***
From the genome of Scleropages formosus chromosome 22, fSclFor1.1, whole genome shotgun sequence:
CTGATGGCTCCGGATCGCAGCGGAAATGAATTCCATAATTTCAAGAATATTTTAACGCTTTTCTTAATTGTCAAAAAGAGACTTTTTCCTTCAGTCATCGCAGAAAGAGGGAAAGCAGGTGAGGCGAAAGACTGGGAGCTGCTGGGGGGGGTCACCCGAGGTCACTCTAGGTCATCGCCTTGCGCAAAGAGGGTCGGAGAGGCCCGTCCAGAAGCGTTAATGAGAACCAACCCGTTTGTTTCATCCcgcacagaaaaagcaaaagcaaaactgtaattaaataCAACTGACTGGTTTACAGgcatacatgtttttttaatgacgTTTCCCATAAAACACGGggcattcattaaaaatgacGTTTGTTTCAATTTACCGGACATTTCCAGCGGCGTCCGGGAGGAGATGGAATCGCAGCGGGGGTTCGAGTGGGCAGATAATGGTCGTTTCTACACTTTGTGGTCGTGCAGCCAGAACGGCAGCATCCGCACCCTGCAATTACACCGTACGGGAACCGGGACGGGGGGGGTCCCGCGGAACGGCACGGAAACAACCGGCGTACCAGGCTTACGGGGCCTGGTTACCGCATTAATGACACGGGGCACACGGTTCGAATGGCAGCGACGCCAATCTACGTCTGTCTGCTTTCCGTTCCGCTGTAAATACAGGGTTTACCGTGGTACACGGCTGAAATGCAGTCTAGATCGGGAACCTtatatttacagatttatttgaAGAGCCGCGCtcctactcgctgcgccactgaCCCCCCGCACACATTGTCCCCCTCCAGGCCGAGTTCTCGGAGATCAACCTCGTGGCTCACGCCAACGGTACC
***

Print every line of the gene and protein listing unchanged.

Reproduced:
From the genome of Scleropages formosus chromosome 22, fSclFor1.1, whole genome shotgun sequence:
CTGATGGCTCCGGATCGCAGCGGAAATGAATTCCATAATTTCAAGAATATTTTAACGCTTTTCTTAATTGTCAAAAAGAGACTTTTTCCTTCAGTCATCGCAGAAAGAGGGAAAGCAGGTGAGGCGAAAGACTGGGAGCTGCTGGGGGGGGTCACCCGAGGTCACTCTAGGTCATCGCCTTGCGCAAAGAGGGTCGGAGAGGCCCGTCCAGAAGCGTTAATGAGAACCAACCCGTTTGTTTCATCCcgcacagaaaaagcaaaagcaaaactgtaattaaataCAACTGACTGGTTTACAGgcatacatgtttttttaatgacgTTTCCCATAAAACACGGggcattcattaaaaatgacGTTTGTTTCAATTTACCGGACATTTCCAGCGGCGTCCGGGAGGAGATGGAATCGCAGCGGGGGTTCGAGTGGGCAGATAATGGTCGTTTCTACACTTTGTGGTCGTGCAGCCAGAACGGCAGCATCCGCACCCTGCAATTACACCGTACGGGAACCGGGACGGGGGGGGTCCCGCGGAACGGCACGGAAACAACCGGCGTACCAGGCTTACGGGGCCTGGTTACCGCATTAATGACACGGGGCACACGGTTCGAATGGCAGCGACGCCAATCTACGTCTGTCTGCTTTCCGTTCCGCTGTAAATACAGGGTTTACCGTGGTACACGGCTGAAATGCAGTCTAGATCGGGAACCTtatatttacagatttatttgaAGAGCCGCGCtcctactcgctgcgccactgaCCCCCCGCACACATTGTCCCCCTCCAGGCCGAGTTCTCGGAGATCAACCTCGTGGCTCACGCCAACGGTACC